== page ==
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More Women Should ‘Do Politics’ As We Can No Longer Afford To Sit Back And Be Led By Men

Posted: January 14, 2020

I want to have a say in the India that I live in. We should ‘do politics’… Yes, women should participate in politics now, as they have no option if they want proper representation.

Deepika went to JNU. Yes, some will believe she went to draw eyeballs and promote her movie. Others like me, will believe that she is part of the brave new world, and like many young people today, she dares to lay claim to what she wants her India to be.

BJP politician Gopal Bhargava chose to make his mark in this brave new world by waving the age old flag of toxic patriarchy, stating “Heroine should dance in Mumbai. Why should she go to JNU? I do not know. There are many people like her. If they want to do politics then you should enter politics and contest elections.”

Women don’t want mere sops

Here’s the thing. More of us women should want ‘to do politics’. That is the only way towards better representation for women. Yes, I know, the menfolk will manage to sneak in a few Trojan horses, that is, rubber stamps who will be their mouthpiece, but we may still get to have our say.

While most political parties seek minority votes, no one actively pursues women’s votes because it’s not considered worthwhile. Tokenism, appealing to supposed female sensibilities in the ‘pyaz ke daam kam kara denge’ (we will decrease the price of onions) rhetoric pops up here and there, but that’s it.

Women’s issues. Men’s issues. What’s that?

Define for me, what exactly is a women’s issue, as opposed to men’s issues? Inflation? Child care? Health? Education? Women’s Safety? Are all these Women’s issues? Seems like it, because the chest thumping Neanderthals are all out there, quite sure of who their ‘baap’ is, trying to teach certain segments of society a lesson.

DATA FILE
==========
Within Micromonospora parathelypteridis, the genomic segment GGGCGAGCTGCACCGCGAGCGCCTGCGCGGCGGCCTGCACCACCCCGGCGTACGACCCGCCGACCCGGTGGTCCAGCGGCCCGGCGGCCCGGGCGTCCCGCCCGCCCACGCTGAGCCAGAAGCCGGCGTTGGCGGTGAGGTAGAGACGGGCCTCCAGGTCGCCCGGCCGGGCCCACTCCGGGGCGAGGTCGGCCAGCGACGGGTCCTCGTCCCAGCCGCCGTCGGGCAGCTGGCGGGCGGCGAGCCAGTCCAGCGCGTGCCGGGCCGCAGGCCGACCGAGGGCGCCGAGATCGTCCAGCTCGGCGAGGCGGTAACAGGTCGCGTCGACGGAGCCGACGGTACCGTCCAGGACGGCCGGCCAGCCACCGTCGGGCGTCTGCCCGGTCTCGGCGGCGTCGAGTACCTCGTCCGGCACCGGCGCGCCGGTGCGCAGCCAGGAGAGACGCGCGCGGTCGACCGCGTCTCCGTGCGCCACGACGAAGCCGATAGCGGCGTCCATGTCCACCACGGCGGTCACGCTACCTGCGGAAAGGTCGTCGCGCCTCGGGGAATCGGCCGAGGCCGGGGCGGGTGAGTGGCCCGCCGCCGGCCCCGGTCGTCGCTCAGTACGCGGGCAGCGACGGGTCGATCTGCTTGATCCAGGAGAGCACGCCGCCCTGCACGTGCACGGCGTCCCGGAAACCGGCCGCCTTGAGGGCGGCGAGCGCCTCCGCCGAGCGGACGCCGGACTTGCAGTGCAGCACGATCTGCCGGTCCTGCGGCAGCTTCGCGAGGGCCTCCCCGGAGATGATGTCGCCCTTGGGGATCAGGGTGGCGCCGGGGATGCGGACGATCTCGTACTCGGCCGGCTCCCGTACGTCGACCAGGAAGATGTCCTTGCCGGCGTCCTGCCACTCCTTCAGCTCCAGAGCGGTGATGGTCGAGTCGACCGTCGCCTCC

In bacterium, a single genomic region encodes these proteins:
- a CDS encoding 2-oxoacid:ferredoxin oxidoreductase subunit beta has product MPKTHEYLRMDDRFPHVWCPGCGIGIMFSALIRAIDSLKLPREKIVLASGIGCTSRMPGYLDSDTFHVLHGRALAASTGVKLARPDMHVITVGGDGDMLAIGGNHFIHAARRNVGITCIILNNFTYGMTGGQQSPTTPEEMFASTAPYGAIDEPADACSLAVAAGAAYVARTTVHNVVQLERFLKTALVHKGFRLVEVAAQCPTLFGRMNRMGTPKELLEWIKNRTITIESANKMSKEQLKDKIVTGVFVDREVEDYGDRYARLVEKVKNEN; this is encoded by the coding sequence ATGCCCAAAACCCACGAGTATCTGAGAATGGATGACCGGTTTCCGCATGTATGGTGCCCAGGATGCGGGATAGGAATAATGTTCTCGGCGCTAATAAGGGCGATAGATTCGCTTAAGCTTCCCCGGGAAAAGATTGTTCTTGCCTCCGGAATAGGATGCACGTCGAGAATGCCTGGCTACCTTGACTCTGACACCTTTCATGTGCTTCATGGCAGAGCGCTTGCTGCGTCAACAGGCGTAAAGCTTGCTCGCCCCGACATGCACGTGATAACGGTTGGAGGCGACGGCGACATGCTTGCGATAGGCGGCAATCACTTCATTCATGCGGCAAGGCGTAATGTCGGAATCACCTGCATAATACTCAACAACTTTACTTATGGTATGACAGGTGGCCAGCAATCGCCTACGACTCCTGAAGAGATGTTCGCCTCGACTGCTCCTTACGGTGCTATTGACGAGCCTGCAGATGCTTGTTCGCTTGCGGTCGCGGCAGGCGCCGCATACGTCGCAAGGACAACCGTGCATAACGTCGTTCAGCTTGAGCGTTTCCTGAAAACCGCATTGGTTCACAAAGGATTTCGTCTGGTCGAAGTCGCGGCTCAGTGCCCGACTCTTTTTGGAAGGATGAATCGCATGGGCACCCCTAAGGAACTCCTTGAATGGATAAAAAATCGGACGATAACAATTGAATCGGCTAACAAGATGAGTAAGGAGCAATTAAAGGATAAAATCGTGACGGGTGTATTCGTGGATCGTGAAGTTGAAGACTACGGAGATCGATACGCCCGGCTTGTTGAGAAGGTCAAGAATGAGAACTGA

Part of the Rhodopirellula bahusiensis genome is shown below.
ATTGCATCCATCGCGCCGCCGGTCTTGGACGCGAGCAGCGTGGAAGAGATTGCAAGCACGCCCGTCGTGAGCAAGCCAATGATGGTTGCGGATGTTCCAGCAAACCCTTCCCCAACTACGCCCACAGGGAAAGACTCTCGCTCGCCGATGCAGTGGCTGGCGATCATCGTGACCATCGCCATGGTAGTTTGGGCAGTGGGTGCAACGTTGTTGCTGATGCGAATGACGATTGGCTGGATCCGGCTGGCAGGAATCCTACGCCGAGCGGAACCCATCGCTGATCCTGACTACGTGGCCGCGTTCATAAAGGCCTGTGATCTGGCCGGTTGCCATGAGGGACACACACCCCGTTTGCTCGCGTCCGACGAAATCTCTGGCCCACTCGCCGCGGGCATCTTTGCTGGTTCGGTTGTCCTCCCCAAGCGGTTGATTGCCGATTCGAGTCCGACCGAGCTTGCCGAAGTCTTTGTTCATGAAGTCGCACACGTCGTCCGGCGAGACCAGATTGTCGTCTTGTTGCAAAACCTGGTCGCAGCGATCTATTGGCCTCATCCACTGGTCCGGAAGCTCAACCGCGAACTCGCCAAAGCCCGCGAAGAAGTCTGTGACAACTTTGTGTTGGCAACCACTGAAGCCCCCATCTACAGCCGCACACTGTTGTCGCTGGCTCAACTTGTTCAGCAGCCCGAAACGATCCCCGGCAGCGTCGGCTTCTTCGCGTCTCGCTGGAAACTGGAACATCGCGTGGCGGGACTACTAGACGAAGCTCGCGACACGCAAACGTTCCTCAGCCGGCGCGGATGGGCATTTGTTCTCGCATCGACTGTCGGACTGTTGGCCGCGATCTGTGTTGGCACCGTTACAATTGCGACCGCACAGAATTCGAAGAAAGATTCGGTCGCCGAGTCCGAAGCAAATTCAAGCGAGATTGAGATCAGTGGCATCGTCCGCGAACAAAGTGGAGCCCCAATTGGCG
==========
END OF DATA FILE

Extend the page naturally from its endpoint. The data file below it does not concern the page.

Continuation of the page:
Guess again, what are the issues that bother women like me?

  • I want to have a say in the India that I live in.
  • I want an India that respects all religions, ensures safety for all, access to education, livelihood, self growth and freedom from stifling attitudes and ideas that take as back into the dark ages.
  • I don’t want an India that wants to know to whom I pray to, or even if I do at all.
  • I don’t want an India that wants me to be embarrassed about having boobs, and wear clothes that will supposedly keep me safe.
  • I don’t want an India that gets into my bedroom and questions me about my sexual choices.
  • I don’t want an India that uses social outrage as a way of distraction from serious questions about out economics and our growth.
  • I don’t want an India where we are puppets in the hands of the people who got the votes.
  • I don’t want an India where politicians are not culpable, and the judiciary is too cowed down to bring down the gavel.

Women want representation

As women, do we have adequate representation in Parliament? No. Not just in numbers, but because the kind of women that will be given a party ticket are those that have to toe the party line. In fact, it is my considered opinion that women in politics are only tolerated if they stay within the Lakshman Rekha.

Yes, more women should do politics. Why don’t we? Let me list the reasons:

First of all it’s the dirtiest of all professions, populated to a large extent by goondas. Case in point, Kuldeep Singh Sengar. Yes, this may be true at the bottom of the echelon, but that’s where everyone (read every woman) will have to begin.

Secondly, it’s the biggest and the most fanatical of the old boys club. Yes we had a female PM and a female President, and many CMs, but not one woman politician had been able to pursue an even vaguely feminist agenda.

I admire the ladies in politics. Yes, not all are admirable in every sense, and yes, many have sold out. Women are as corruptible as men, and perhaps we should rejoice that in this at least they may be equal to men. That said, they fight the same fight that every woman who goes to work does, in an area where there is absolute patriarchy and no transparency or accountability.

I’m hoping the gen next will be braver than we have been. I’m hoping that when an independent young woman stands for election many of us will go give her our vote.  I’m hoping that the pendulum will swing hard and fast to the other end. Till then, I will do politics as best as I can – by using my voice.

Image source: YouTube

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